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Amazon sales of facial recognition software to police on pause indefinitely


Cities have banned facial recognition in police departments, but US lawmakers haven’t yet passed regulations for its use by law enforcement.


James Martin/CNET

Amazon isn’t ready to begin sales of its facial recognition software to law enforcement agencies when a year-long moratorium expires in June. The company didn’t announce a new deadline, and the suspension of sales of the Rekognition software will stay in place until further notice, as reported earlier by Reuters.

The ban came after a long period of outcry against the use of facial recognition software in law enforcement. Reports emerged that facial recognition programs disproportionately misidentified women and people with dark skin tones, incorrectly flagging them as matches to photographs. The ACLU ran US lawmakers’ faces through the software and found several lawmakers falsely identified as criminals.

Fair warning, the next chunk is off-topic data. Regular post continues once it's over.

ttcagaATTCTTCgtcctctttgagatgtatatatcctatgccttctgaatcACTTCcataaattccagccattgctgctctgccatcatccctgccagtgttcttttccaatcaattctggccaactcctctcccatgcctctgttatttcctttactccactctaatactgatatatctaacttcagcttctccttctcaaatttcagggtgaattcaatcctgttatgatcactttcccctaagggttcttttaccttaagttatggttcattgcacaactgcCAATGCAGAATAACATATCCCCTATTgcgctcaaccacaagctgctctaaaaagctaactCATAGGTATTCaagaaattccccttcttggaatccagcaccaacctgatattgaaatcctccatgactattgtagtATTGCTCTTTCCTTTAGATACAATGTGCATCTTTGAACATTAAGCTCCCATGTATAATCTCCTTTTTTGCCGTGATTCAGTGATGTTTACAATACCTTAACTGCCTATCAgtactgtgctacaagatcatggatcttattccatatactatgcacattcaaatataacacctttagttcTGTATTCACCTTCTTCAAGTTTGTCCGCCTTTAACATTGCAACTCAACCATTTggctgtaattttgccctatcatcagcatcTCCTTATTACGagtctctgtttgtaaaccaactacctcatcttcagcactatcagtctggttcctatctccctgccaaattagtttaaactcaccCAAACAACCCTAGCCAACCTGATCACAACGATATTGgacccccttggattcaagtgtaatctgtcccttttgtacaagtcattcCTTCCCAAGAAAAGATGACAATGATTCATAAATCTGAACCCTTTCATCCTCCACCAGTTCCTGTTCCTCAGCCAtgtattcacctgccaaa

States and localities considered bans on police using the technology, with prohibitions passing in cities in California and Massachusetts. Jackson, Mississippi also passed a ban in August 2020. 

After the murder of George Floyd by law enforcement in May 2020, Amazon announced it would hold off on sales of the technology to police to give US lawmakers time to consider regulations for the ethical use of facial recognition. While lawmakers introduced bipartisan legislation on the matter last year, no new laws have been enacted.



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